Buy on Amazon
Trolls Band Together (2023)
It has been both sad and eye-opening to see DreamWorks Animation slowly devolve over the past quarter-century from an industry-leading powerhouse to an unpredictable, sometimes irrelevant wild card. In the early 2000s, DreamWorks was, commercially at least, a major competitor and threat to the then-struggling Walt Disney Animation Studios and fully thriving Pixar Animation Studios. DreamWorks won the first Best Animated Feature Oscar for Shrek (2001) and 2004’s overall box office crown for Shrek 2. While the sequels in that line failed to reach such lofty heights, by then the studio had already introduced other colorful worlds to major interest: 2008 brought Kung Fu Panda and in 2010 we got How to Train Your Dragon.
DreamWorks was never content with a hit movie. Each of those would be expanded into sequels, television series and holiday specials, and all the merchandising and creative partnerships that could be fostered. To say the company saturated the market would be an extreme understatement. More competition emerged thanks to advancement of computer animation technology and an increase in available workforce. No longer was animated filmmaking the exclusive domain of Disney, Pixar, DreamWorks, and Blue Sky (R.I.P.). A record volume of cartoon features was released in 2005-06 and many of them disappointed commercially. Meanwhile, Pixar, which had long preached the power of original storytelling, started coming around to the lucrative nature of making sequels to movies that only grew more beloved over time. This bolstered their bottom lines but occasionally compromised their artistic principles.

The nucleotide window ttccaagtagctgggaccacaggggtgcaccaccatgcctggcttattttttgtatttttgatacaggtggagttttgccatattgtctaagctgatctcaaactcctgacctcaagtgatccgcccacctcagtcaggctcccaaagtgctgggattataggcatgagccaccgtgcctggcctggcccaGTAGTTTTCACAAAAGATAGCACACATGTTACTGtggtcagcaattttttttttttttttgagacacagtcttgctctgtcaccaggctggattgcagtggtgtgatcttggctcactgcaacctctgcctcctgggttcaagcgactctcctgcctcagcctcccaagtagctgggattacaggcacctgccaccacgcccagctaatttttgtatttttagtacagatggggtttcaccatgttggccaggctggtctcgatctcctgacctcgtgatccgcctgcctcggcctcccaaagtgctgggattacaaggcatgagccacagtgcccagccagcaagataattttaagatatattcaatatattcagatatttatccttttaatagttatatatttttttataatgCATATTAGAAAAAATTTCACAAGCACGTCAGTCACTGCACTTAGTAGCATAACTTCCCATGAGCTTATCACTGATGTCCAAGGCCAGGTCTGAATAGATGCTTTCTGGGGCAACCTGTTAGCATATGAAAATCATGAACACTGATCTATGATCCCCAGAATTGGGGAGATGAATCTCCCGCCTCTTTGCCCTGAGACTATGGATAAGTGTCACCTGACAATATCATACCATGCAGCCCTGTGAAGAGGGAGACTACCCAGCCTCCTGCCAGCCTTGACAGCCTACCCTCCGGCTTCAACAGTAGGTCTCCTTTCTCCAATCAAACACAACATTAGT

In the years since, promising animation houses have come and gone; Rango makers ILM never followed up their Oscar-winning hit, Warner Bros.’ creative Lego Movie franchise inexplicably fizzled out in a flash. Illumination, the cost-conscious animation outfit founded by former Blue Sky supervisor Chris Meledandri, somehow became a worldwide force on broad comedies (Despicable Me, Sing) and DreamWorks-level of sequel pervasion. DreamWorks themselves have endured but as a shell of their former glory. The studio hasn’t had a $200 million+ domestic gross in over a decade. Even their biggest recent hits (the first Boss Baby, the third How to Train Your Dragon, and last year’s Puss in Boots: The Last Wish) are putting up numbers that would have been disappointing for Shrek, Madagascar, and Kung Fu Panda sequels a decade or two earlier.
And yet, DreamWorks has not folded or overhauled the fundamentals on which they once flourished. The studio still believes in colorful comedies that simultaneously yet separately court children and adults. And they still believe in sequels.
So here is Trolls Band Together, the third installment of a franchise launched in the fall of 2016. By some measures, the first Trolls movie was successful. It grossed nearly $350 million worldwide on a reported $125 million budget, numbers in line with those of original one-and-done efforts Megamind, Monsters vs. Aliens, and Home. It also made a mark on pop culture via one of the most popular songs of its time, “Can’t Stop the Feeling!”, a tune that not only dominated the airwaves and Billboard charts but also earned an Academy Award nomination and a Grammy Award win.
Like most works to emerge in 2020, the sequel Trolls World Tour commands a giant asterisk. With most of the world’s theaters shut down for COVID-19, it premiered simultaneously in theaters and digitally, a move that ruffled feathers in the world of movie exhibition. Its box office numbers were reported at just $450,000 domestically and $48 million worldwide. At the same time, an estimated 3-5 million people paid to stream the movie on the various services on which it could be found including Amazon and DirecTV. Those numbers, along with distributor Universal Pictures not having to share as much of the revenue as they would in a traditional theater run, are enough to bring us to this week, where the threequel gets a traditional, extremely wide theatrical release.